Work in Progress

For the dead do not remember you.

Who can praise you from the grave?

Psalms 6


The Dead Don’t Remember You: A Vincent St. Michael Novel

Chapter One


The moment Eleanor evaluated her, she knew there was something wrong.

Vincent St. Michael told her when she was hired to never say “observe,” but “evaluate.”

So, the new comer was strange. Not to be trusted.

Eleanor ushered her into St. Michael’s office and introduced her as Mrs. Crocker.

Eleanor took a corner chair and pulled out her tape recorder.

Mrs. Crocker faced St. Michael, who was seated behind his desk.

“As I explained over of the phone, it’s about my son,” she said.

“He’s been away for some time…and now he’s coming back, although I don’t know exactly when. I’m afraid that he’s mixed up with some bad company.”

“What do you mean by bad company, Mrs. Crocker?”

“Well, you know, people who would influence him…to do bad things.”

“Was he always a bad boy?”

“No. But he was troubled. Never really had a chance. His father left us when he just nine.”

St. Michael pulled out a notebook and gave Eleanor a knowing glance.

“I am a private investigator specializing in events related to the maritime industry,” said St. Michael. “So why are you here?”

“My son worked on passenger vessels, Mr. St. Michael.  “And then on the docks. My attorney said you might be able to help us.”

St. Michael put down his pen and paper, and asked Mrs. Crocker to address the tape recorder with her story.

“OK. My son, age 18 gets his lottery draft notice seven years ago. It’s number 113 in 1969, so he’s not going to college, and he has no other deferments, and he gets the impulse to travel until they call him up. He surfs…pretty good, I’m told. So he thinks this will be a bright idea until he has to return to the Mainland from Hawaii. Did I say that he left for Hawaii? Well, he did. Not knowing anyone there or with anywhere to stay. He just bolted.  Found a job with a shipping company and Good Bye.”

“May I interrupt? He finds a job on eastbound cruise vessel to the Islands? Doing what?”

“As a bar-back for the bartender, supplying him with ice and replenishments. That’s what he wrote me.”

“And then?’

“He found work at Pearl Harbor hauling crates off vessels piecemeal. Not a union position. Casual labor. Then someone offered him a job working on skyscrapers being built in Honolulu.”

“So he’s a strong young man?”

St. Michael lights a cigarette.

“No. Just compact. They thought he would like to take on an apprenticeship to be a highrise ironworker. Mostly with a death wish. Very risky job, but good pay. And brotherhood. He opted out of that on the first day. Petrified in the elevator. Barely made it out on the beam. He worked his shift, though, and then transferred.”

“To what? asked St. Michael.

“A foundation man. He found his calling. Liked to pour and smooth cement. Terra Firma.

“So how do you know this, Mrs. Crocker?”

His friend described this for me…although he didn’t have many friends. Maybe he’s an acquaintance.”

“Would you kindly name and describe this…acquaintance?”

“He has an aristocratic bearing, though I don’t believe he has much money. His name is Bernard Braxton. Charm to spare, and a popular contest surfer in the Islands and Southern California. They met at some party.”

“Not met through surfing?”

“Maybe. I don’t know. Ben didn’t like big waves or competition. As I mentioned, he is uncomfortable at great heights.”

Eleanor rose from her chair and put a thick dossier on St. Michael’s desk. This was the Ben Crocker file put together just before his mother’s arrival.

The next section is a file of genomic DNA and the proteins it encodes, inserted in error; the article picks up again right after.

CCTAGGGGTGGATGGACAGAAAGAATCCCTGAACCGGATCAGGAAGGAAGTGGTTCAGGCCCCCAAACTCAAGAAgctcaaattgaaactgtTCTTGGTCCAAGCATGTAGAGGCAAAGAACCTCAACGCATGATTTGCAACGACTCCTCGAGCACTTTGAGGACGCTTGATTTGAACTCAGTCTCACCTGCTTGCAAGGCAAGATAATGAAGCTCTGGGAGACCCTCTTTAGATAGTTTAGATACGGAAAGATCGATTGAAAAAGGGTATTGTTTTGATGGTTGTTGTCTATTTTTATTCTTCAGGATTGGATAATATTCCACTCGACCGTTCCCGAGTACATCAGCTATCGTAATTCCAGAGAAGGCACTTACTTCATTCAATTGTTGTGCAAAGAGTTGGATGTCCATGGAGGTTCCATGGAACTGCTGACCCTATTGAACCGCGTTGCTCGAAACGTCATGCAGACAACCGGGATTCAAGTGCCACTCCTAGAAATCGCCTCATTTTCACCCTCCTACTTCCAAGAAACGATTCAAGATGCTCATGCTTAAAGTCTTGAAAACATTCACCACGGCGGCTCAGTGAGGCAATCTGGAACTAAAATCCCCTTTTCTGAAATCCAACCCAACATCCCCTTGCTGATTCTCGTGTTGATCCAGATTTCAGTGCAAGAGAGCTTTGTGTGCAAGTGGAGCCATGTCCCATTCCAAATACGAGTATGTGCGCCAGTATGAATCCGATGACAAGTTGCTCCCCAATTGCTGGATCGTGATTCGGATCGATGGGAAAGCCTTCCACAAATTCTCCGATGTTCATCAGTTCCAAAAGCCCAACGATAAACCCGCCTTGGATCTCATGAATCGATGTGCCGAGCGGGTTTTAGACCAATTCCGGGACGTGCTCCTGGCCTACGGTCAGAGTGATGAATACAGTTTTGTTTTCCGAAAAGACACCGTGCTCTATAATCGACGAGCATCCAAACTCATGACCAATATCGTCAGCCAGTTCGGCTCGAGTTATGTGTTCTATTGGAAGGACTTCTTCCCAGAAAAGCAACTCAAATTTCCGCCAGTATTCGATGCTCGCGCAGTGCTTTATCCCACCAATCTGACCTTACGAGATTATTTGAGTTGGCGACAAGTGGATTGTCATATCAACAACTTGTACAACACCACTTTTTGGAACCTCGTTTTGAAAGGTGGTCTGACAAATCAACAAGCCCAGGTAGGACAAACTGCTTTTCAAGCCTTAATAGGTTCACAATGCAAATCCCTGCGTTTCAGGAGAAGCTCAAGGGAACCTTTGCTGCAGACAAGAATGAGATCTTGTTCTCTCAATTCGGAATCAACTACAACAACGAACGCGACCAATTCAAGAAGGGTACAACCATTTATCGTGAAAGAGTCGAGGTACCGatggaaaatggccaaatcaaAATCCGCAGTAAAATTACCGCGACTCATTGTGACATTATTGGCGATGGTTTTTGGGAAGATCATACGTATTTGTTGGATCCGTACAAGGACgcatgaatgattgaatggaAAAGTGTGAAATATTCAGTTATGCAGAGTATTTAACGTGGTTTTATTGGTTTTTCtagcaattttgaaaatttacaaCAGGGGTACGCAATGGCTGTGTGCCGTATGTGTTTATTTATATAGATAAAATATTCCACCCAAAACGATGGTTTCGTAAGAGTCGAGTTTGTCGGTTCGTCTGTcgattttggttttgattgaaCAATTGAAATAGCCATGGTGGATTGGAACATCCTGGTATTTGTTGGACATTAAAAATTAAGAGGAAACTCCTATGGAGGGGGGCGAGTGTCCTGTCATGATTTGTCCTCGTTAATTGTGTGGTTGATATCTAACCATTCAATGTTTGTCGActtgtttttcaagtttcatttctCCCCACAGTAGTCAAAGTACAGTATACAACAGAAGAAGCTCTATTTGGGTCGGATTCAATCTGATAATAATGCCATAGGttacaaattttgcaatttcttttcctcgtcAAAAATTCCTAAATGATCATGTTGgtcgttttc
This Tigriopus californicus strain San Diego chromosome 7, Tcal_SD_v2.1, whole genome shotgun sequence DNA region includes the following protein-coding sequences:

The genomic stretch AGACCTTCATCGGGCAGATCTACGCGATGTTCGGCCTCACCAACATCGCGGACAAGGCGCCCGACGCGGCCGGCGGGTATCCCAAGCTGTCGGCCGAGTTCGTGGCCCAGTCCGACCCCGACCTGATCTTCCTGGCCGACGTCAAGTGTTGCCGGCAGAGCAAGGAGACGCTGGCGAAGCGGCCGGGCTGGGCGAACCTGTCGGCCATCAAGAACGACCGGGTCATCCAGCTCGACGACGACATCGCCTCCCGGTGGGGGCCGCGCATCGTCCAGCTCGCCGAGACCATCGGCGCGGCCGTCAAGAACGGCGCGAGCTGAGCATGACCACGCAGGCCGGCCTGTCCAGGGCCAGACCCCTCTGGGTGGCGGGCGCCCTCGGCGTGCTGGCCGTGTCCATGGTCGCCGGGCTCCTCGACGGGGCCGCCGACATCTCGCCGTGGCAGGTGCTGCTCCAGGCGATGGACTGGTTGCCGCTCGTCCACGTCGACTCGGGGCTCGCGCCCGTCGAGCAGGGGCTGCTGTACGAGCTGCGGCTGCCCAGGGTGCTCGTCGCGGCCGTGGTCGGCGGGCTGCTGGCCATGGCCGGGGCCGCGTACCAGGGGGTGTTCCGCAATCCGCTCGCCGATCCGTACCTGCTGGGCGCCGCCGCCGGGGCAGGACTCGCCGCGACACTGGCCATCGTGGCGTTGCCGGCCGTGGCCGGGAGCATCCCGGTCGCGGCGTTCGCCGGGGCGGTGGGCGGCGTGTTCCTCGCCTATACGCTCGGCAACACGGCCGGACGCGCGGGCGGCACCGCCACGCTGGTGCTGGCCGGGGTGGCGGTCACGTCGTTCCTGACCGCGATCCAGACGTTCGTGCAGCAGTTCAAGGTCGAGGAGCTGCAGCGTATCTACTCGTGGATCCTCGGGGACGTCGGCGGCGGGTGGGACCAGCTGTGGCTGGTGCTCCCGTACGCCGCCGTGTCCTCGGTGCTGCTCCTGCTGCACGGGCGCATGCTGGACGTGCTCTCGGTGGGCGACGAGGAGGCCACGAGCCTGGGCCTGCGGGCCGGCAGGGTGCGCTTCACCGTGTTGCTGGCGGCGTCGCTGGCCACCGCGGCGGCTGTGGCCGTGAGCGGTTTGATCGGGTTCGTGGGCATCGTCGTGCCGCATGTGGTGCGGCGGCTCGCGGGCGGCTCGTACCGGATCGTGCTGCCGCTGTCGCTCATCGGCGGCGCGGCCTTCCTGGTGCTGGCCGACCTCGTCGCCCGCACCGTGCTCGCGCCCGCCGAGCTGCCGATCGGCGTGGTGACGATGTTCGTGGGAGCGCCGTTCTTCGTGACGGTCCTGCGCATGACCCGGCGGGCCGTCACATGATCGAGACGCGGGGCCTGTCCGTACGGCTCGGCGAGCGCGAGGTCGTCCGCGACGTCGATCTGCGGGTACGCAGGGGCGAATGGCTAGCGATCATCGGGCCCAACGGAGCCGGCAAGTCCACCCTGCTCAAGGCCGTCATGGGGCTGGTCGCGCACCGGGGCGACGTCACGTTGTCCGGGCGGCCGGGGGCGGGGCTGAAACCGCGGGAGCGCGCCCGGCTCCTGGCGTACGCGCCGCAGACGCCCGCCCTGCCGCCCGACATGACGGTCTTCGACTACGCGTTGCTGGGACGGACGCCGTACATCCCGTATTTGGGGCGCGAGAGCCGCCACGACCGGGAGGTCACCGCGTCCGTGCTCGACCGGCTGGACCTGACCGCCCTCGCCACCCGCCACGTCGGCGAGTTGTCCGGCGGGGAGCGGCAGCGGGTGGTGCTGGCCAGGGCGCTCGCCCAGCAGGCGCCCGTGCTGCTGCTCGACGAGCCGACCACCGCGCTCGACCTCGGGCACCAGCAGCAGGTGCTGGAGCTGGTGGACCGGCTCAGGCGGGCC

“That should be all,” said St. Michael. He stood up and guided Mrs. Crocker toward the door.

“You may leave Eleanor with a check for this visit, and we’ll discuss our fees later if we proceed with the investigation.”

When the two women left, St. Michael opened the file. It contained several photos of Ben, including one shot of him surfing at Fort Point, beneath the Golden Gate Bridge. That photo was blurred. Another posted picture by his car showed that he had a good build, pleasant smile. Well groomed. There was a high school diploma and transcripts indicating that he was just an average student.

A separate envelope contained shipping documents for his working passage on the Stateside vessel, Aloha bound for Honolulu. It was for one-way passage, with no assurances of continued employment.

Several letters and post cards were included, tied together with some burlap strings. They had the scent of coconut cologne and hashish. Cheap hash. Cheap cologne. And then something else caught St. Michael’s attention. The soiled and torn receipt from The Hotel Dam Ran Vey. A smudged thumb print on the lower corner may have contained blood.


Next on the agenda was a walk down to Longshoreman’s Hall. This was a stroll St. Michael enjoyed taking from his office in the Ferry Building. The fog would be rolling in at dusk and San Francisco’s natural air conditioner would be in full force by evening. He’d stop at a couple of watering holes on his way through North Beach, and then take his usual ringside seat before the preliminary bouts got underway. Posters advertising the main event graced many storefronts and even a few churches. The featured fight was to launch local favorite, Jack O’Malley, on his professional career. Vincent St. Michael was not widely popular with many of the longshoremen, but the union bosses and shipping company executives always greeted him warmly. He rarely talked shop at these events, but sometimes it could not be avoided.

“My nephew is looking for work in the PI business,” said one fight regular. “Can you help him out…even as an intern?”

“You know my agency only hires women.”

“Yeah, why’s that?”

“For a variety of reasons,” said St. Michael. “Reasons you might not understand…but that’s the firm’s policy.”

While he was never comfortable explaining this rule, it was based on painful experience learned over the past few years. Men were not as observant as women, nor as patient. The women he employed came from a variety of backgrounds, but with one thing in common: most were damaged goods.